‘Learn Our Anthem’ sporting awareness initiative supported by the GAA is launched

“Our anthem is a part of who we are. Amhrán na bhFiann is an integral part of a GAA match day and it is a special occasion when sung by a packed crowd at a game. Promoting an understanding of and appreciation and respect for our anthem is extremely important and is greatly appreciated” - GAA President, Larry McCarthy

A centenary initiative to raise awareness and get families learning and singing Amhrán na bhFiann has been officially launched at Croke Park. This initiative by Abair Linn Publishing starts with a competition for school children, supported by the GAA and Schoolbooks.ie The competition invites all primary schools in Ireland from third class to sixth class to learn the anthem and send a video of their performance in time for St Patrick’s Day. The winning school will receive a specially commissioned Abair Linn trophy and a guided tour of the GAA museum at Croke Park.

This year is the 100th anniversary of when the anthem was officially published in Irish back in 1923. Liam Ó Rinn, a civil servant, translated it from the chorus of ‘The Soldier’s Song’ written by Peadar Kearney and Patrick Heeney in 1909-10.

Along with the centenary, 2023 also offers huge upcoming sports events in Ireland. There is no better time for families to sit down together to learn our national anthem!

The ‘Learn our Anthem’ campaign which will continue after St Patrick’s Day, is to create awareness of our national anthem at home and amongst the Irish communities abroad to get people learning our national anthem as Gaeilge for life.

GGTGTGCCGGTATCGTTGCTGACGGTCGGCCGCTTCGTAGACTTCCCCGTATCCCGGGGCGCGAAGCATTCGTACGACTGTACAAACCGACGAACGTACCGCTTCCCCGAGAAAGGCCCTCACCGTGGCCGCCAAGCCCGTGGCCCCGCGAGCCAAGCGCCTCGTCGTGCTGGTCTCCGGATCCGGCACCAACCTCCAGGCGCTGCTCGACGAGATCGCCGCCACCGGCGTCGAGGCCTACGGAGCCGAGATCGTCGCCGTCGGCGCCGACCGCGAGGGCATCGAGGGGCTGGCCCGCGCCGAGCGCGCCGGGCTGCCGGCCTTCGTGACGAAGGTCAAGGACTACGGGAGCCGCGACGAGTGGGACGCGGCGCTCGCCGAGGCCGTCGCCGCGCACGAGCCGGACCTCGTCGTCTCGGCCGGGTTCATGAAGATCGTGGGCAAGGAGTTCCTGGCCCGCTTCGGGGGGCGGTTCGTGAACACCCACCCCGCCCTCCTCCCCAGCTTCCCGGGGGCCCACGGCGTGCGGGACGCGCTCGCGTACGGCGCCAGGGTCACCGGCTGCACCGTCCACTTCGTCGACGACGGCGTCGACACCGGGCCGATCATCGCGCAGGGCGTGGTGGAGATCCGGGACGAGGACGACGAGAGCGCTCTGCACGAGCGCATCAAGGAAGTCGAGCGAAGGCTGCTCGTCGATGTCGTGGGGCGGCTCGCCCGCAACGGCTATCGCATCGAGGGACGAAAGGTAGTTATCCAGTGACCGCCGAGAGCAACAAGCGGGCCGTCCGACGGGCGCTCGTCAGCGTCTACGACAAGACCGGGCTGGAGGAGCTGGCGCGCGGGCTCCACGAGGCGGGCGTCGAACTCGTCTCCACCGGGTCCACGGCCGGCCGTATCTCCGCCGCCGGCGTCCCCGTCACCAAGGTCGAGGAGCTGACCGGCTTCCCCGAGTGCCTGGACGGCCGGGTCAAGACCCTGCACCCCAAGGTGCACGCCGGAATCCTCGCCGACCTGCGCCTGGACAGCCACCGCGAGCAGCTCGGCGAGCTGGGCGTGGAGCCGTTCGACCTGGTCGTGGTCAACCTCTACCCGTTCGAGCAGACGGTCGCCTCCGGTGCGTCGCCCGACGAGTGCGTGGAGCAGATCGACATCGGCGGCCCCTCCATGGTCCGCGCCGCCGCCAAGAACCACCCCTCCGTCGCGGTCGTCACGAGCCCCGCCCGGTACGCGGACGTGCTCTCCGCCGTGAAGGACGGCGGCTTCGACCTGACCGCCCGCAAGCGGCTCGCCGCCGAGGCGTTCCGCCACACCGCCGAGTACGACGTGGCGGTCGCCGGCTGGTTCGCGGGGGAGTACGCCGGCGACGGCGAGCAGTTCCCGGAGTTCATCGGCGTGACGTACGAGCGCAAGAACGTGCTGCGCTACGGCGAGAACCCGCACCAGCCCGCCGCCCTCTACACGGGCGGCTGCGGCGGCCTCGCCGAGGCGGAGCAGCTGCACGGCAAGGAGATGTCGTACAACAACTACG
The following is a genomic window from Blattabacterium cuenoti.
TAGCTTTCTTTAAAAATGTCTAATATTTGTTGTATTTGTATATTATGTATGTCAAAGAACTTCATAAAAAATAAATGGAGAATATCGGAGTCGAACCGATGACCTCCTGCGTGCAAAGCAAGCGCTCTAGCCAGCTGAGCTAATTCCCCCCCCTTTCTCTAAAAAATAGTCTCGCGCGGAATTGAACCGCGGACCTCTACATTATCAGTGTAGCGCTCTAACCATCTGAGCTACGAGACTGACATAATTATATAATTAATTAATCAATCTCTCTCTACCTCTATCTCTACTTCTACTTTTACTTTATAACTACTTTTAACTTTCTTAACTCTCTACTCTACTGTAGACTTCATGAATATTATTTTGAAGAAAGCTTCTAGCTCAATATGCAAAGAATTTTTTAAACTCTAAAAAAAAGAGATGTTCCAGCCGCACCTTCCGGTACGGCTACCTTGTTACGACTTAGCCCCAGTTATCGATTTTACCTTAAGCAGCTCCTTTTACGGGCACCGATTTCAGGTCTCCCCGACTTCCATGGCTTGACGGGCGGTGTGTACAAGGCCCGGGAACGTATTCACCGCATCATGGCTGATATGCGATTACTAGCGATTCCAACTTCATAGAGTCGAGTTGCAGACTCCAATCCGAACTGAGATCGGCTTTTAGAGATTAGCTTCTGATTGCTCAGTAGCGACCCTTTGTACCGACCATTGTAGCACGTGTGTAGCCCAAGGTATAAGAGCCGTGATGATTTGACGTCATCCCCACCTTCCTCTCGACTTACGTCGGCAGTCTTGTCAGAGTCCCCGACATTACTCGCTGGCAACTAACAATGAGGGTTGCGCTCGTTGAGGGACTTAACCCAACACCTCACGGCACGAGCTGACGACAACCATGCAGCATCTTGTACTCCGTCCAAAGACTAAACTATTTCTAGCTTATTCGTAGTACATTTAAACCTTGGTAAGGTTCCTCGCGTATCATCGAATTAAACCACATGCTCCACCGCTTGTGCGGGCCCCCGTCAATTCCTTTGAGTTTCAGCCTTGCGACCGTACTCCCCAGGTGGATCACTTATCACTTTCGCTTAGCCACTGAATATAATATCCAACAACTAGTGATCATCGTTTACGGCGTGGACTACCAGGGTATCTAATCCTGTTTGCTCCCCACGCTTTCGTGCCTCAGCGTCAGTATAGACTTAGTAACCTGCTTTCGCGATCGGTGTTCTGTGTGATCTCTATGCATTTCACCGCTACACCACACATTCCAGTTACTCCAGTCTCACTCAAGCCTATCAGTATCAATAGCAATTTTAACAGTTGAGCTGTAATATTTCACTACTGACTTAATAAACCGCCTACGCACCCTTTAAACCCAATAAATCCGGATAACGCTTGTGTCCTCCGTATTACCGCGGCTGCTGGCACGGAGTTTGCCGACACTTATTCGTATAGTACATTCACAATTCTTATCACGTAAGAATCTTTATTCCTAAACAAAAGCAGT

Rachel J Cooper, of Abairlinn.ie and author of ‘Our National Anthem’ children’s book.

“It is no secret that the majority of Irish people do not know our own anthem. I believe that if it featured in the classroom and at home more frequently that we would stand a better chance of knowing the words as adults.

“This competition is a fun and engaging way of encouraging kids to learn it. The campaign is being launched purely from a cultural identity viewpoint, it’s a cohesive and countrywide effort so that we are no longer the only country in the world where the majority do not know their own anthem. If we all worked together to bring awareness to this project I believe that we could make this year the year that families learn it together. Let’s all unite to learn it for life,” Ms Cooper remarked.


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